The president of the Philippines, Rodrigo Duterte, recently announced that he intends to kill another 20,000 to 30,000 people in his brutal war on drugs.
However, he explained that if the war is not successful the casualties might triple, which would make the high estimate 90,000 deaths.
Shortly thereafter, according to The New York Times, president-elect Donald Trump commended Duterte for conducting his brutal war on drugs “the right way.”
Apparently, it was a congratulatory call, with Duterte complimenting Trump for his victory in the presidential election, and Trump complimenting Duterte in return for his “successes.”
Trump has repeatedly expressed admiration for murderous strongmen like Vladimir Putin, Kim Jong-un, Muammar Qaddafi, Saddam Hussein and now Duterte.
“He wished me well, too, in my campaign, and he said that, well, we are doing it as a sovereign nation, the right way,” said Duterte, who has encouraged extrajudicial killings of suspected drug sellers and users. Since he took office in June, more than 2,000 people have been killed by police and vigilantes, according to the Times. But according to Duterte, he is just getting warmed up.
Duterte has invoked the Holocaust to defend his war on drugs: “Hitler massacred three million Jews. Now, there are three million drug addicts,” he said in September. “I’d be happy to slaughter them.” I’m sure his “logic” will escape most Americans because they abhor the Holocaust, don’t want to see anyone massacred, and believe in the need for individual justice.
Duterte has praised Putin, calling the Russian leader his “favorite hero.” He explained that he admires Putin for his toughness and has joked that he and Putin seem to have a shared passion for guns and women. (Trump obviously shares those passions.)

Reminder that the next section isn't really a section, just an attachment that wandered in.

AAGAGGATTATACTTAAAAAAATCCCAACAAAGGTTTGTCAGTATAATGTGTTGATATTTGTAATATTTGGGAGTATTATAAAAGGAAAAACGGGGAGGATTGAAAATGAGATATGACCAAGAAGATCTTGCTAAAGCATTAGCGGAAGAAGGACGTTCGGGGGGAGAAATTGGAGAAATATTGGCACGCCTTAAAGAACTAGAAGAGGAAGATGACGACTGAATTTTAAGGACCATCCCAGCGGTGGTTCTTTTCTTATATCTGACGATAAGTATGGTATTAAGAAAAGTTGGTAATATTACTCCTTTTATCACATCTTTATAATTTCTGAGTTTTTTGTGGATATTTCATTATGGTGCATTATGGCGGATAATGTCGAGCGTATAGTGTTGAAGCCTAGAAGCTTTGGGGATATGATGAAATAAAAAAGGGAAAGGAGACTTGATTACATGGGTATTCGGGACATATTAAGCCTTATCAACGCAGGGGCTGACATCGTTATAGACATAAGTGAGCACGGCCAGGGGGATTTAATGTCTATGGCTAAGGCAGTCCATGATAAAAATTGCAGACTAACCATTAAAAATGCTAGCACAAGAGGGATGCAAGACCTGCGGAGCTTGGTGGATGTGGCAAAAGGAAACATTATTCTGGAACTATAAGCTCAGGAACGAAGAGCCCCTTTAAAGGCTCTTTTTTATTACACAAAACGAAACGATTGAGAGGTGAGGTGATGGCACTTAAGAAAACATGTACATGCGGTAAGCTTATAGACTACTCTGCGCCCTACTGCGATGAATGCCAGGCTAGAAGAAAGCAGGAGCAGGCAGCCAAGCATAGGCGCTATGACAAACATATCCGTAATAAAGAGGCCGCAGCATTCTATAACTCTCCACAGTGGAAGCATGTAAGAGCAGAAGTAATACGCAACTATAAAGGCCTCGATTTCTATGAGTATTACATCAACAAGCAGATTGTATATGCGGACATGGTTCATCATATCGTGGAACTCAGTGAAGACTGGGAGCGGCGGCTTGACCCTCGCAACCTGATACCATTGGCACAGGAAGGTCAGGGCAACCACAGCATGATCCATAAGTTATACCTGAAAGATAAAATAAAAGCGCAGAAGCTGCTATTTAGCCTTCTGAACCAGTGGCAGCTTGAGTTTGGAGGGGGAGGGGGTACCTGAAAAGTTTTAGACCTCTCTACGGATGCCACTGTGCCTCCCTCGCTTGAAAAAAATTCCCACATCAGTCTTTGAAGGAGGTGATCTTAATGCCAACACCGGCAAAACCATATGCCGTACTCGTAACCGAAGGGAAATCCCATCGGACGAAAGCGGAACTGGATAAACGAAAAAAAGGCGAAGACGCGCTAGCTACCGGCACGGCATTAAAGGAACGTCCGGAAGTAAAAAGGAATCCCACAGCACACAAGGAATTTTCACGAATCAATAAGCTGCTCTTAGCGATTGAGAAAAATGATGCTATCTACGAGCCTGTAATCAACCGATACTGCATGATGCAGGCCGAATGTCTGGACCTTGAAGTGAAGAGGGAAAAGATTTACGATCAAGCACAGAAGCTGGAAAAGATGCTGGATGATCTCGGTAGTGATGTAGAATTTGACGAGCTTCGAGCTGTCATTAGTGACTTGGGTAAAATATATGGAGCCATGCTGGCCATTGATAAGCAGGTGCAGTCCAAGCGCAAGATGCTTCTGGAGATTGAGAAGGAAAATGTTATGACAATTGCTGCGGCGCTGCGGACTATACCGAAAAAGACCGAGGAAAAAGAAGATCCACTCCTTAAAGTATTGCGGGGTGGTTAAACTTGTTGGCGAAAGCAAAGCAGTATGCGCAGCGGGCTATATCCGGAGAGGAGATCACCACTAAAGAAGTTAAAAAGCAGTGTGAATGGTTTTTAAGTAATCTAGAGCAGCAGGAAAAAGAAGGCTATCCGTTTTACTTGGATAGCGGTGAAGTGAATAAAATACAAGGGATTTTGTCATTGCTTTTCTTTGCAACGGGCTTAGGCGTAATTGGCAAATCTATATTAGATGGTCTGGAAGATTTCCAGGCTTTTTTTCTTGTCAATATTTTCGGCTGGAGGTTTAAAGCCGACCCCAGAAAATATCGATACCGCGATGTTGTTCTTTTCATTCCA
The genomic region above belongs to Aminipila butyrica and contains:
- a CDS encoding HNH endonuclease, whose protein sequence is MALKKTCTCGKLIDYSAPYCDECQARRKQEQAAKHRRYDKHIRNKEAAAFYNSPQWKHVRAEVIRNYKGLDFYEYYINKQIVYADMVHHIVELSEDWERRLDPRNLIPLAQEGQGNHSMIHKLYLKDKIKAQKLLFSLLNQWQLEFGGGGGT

Trump has hailed Mr. Putin as a man “highly respected within his own country and beyond.” This may come as a surprise to nations invaded by Russia, and to journalists assassinated on Mr. Putin’s orders, or at least with his consent.
Trump has also expressed admiration for Kim Jong-un:
“If you look at North Korea—this guy, he’s like a maniac, okay? And you have to give him credit. How many young guys—he was like 26 or 25 when his father died—take over these tough generals, and all of a sudden—you know, it’s pretty amazing when you think of it. How does he do that? Even though it is a culture and it’s a cultural thing, he goes in, he takes over, and he’s the boss. It’s incredible. He wiped out the uncle. He wiped out this one, that one. I mean, this guy doesn’t play games. And we can’t play games with him. Because he really does have missiles. And he really does have nukes.”
Trump’s word choices seem significant: “credit,” “amazing,” “incredible.” He even manages to make “maniac” sound like a good thing!
Trump has also praised Saddam Hussein: “He was a bad guy—really bad guy. But you know what he did well? He killed terrorists. He did that so good. They didn’t read them the rights. They didn’t talk. They were terrorists. Over.” Jake Sullivan, a foreign policy expert, responded: “Trump’s praise for brutal strongmen seemingly knows no bounds… Trump yet again lauded Saddam Hussein as a great killer of terrorists, noting with approval that he never bothered to read anyone their rights.”
In October 2015, Trump said that he believed “100 percent” that Iraq and Libya would be much better off if their former dictators were still in power because of their skill at killing terrorists. But Trump was initially for the military interventions in Iraq and Libya.